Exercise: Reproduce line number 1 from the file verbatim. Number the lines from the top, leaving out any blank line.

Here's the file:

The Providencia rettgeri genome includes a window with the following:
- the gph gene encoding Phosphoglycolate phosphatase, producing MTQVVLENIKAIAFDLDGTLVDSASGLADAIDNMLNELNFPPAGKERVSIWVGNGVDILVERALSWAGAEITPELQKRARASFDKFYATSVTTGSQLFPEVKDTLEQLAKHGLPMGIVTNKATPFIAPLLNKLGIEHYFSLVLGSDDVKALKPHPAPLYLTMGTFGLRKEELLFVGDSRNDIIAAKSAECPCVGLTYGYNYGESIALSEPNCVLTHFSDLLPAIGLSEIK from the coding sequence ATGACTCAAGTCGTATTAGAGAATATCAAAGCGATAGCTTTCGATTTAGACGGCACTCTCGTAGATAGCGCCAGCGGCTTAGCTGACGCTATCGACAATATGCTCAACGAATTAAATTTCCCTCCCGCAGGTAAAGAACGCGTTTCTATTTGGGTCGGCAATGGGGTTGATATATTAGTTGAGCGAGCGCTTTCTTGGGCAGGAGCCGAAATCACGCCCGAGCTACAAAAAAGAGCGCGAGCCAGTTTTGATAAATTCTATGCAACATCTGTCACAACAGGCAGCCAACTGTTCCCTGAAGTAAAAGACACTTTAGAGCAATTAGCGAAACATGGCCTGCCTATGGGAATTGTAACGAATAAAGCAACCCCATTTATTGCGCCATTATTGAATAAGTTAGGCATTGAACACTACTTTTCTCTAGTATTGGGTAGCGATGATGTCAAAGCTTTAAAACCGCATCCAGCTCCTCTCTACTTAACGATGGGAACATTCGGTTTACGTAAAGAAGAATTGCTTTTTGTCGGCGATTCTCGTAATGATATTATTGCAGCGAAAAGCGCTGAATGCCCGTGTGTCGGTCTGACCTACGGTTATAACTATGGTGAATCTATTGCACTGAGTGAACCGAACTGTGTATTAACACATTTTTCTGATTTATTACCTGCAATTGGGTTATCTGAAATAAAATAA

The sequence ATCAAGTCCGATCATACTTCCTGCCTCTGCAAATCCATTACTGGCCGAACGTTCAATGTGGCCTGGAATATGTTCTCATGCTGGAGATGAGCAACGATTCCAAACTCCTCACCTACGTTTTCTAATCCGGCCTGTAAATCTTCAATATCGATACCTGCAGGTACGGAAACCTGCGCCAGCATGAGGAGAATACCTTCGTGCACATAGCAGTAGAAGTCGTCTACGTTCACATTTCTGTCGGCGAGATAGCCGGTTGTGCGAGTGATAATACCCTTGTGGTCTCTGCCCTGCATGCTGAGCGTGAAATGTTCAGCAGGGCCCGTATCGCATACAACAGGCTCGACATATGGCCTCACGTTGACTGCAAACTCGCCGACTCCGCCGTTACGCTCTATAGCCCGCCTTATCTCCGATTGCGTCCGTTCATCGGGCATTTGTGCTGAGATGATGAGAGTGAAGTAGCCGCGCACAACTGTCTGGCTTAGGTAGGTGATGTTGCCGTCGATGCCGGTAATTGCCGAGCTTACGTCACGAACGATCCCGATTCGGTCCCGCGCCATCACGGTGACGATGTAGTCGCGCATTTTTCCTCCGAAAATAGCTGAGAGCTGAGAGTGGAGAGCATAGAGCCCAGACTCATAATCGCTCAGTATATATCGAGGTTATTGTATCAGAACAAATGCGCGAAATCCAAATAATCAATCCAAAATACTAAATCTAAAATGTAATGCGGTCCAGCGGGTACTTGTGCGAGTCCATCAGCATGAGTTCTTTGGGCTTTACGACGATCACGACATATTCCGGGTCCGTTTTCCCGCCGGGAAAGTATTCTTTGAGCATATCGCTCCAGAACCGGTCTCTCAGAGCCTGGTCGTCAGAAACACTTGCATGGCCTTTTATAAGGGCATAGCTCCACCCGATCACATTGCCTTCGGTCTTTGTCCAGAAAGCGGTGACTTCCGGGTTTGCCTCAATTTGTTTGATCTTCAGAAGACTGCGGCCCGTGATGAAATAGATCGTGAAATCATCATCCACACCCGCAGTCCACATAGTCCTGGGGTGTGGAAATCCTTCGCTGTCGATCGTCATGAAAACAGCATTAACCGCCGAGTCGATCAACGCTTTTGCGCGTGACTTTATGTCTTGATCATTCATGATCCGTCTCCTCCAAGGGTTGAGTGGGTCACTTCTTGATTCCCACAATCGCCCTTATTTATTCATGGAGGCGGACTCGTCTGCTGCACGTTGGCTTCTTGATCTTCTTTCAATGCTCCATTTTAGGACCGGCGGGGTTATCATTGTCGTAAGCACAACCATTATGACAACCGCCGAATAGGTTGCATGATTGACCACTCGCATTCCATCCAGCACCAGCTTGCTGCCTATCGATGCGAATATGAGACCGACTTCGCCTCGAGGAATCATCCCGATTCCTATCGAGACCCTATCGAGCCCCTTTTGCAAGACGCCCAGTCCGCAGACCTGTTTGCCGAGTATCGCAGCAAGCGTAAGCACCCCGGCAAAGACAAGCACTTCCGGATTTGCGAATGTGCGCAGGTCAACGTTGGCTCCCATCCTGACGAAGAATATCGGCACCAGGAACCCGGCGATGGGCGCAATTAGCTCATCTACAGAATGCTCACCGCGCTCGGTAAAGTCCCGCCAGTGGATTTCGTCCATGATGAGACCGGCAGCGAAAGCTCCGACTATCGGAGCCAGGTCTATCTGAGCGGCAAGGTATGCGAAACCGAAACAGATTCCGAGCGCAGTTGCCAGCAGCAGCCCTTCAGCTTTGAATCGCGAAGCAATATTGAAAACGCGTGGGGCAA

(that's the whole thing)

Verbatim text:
The Providencia rettgeri genome includes a window with the following: